Eye For Film >> Movies >> Leaving (2008) Film Review
Reviewed by: Amber Wilkinson
Back in 2004, directing combo Sam Hearn and Richard Penfold, took part in the Bristol-based competition The Joy of 8. The result was three-minute gem, Dog Years, a neatly told story which easily overcame the difficulties of having to be shot “sequentially and unedited on a single 50' cartridge of Super 8 film stock”.
Four years down the line and – now, with added editing and some playing with the time frame – they are becoming quite the force to be reckoned with, competing in this year’s TCM Classic Shorts competition at the London Film Festival – which has a very strong line up.
Leaving is the brutal and all too believable tale of a battered wife. “You okay?” asks hubbie, Jim (Johnny Harris). Wife Helen (Kierston Wareing), clearly isn’t, since as we meet her she is lying prone on the floor after another beating. This is her prison – although it remains to be seen whether she has the courage to grant herself and her son Liam (Joel Siffleet) parole or stick around until it becomes a death sentence.
Penfold and Hearn keep their camera close, hugging tight to the emotional depth provided by Harris and Wareing. By keeping the actual physical violence shown to a minimum, they are able to build a much more foreboding sense of menace, cleverly placing the audience in a similar position to that of an abused partner – will the strike come, and if it does, when will it happen? There is never a moment when you don’t view Jim as a time-bomb or a second when you aren’t willing Helen to find the strength to call a halt.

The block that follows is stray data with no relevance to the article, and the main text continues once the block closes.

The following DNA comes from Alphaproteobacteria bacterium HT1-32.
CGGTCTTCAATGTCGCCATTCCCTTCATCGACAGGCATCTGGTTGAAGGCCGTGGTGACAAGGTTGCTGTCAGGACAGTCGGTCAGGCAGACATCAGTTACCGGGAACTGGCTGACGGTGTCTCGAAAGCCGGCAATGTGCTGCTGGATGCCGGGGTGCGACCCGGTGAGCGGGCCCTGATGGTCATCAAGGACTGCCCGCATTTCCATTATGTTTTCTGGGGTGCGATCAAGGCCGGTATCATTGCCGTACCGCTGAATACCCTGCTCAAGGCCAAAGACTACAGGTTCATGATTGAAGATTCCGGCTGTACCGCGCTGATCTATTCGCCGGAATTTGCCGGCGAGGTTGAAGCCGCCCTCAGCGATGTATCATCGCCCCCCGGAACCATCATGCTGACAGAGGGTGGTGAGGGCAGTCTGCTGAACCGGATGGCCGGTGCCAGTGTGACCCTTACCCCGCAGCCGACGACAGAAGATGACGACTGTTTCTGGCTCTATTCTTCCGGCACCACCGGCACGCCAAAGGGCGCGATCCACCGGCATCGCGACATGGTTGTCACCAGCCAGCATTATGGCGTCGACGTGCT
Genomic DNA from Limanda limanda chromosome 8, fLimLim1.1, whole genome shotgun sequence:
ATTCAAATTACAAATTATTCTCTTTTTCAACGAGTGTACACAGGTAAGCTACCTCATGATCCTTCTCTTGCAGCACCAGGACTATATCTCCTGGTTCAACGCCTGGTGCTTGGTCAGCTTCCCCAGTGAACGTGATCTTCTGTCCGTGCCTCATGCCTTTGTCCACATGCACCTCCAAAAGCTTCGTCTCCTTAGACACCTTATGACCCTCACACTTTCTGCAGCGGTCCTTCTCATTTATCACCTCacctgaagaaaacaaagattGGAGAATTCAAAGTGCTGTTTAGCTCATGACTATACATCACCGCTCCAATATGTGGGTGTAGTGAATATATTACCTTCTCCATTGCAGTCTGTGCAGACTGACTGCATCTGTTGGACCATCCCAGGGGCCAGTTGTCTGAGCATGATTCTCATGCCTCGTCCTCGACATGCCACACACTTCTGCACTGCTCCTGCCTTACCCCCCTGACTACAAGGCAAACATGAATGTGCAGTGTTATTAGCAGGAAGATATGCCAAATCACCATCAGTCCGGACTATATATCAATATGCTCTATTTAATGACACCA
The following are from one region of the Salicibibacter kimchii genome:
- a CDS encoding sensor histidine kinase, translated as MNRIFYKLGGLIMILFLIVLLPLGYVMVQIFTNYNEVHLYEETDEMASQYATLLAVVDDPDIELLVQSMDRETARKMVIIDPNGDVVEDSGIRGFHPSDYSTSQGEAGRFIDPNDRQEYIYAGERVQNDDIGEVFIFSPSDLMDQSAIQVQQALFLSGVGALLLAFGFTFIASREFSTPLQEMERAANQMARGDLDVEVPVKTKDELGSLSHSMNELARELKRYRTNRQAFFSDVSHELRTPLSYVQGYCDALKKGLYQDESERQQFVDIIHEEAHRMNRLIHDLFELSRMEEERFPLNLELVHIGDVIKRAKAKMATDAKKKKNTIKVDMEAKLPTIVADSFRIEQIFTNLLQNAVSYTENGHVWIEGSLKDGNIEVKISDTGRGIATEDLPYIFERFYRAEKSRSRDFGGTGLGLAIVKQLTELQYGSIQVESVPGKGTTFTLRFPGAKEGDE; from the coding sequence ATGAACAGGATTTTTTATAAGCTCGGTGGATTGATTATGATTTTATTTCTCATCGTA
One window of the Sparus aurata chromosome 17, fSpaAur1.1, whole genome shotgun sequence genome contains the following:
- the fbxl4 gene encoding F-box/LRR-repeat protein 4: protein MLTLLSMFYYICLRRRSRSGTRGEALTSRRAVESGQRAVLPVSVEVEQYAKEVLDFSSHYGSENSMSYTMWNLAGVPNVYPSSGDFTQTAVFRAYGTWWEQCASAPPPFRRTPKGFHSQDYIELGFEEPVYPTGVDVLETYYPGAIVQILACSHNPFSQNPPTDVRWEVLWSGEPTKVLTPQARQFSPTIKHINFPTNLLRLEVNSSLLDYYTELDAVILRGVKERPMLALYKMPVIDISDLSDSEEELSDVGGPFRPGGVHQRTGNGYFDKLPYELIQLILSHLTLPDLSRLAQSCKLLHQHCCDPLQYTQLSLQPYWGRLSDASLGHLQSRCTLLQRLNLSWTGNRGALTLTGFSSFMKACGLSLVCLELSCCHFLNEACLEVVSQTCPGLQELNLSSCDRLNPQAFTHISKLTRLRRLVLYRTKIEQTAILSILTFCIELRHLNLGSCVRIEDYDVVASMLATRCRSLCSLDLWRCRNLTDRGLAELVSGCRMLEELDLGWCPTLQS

Despite its trim running time Leaving also finds time to ask questions of the audience and urges us to leave behind our preconceptions. This isn't some deprived, working class high-rise, this is violence beating at the heart of suburbia. What about our friends, our work colleagues? Are we leaving any of them to suffer by our silence? If this is how a directorial partnership can develop in four years, then we can only look forward to how it may grow in the future. There are rumours of a feature in development, let’s hope so.
Subsidiary note: I've just heard that this won the TCM Shorts competition - in my opinion the judges were spot on. This was, by a very short nose, the best of an exceptionally strong field.Reviewed on: 20 Oct 2008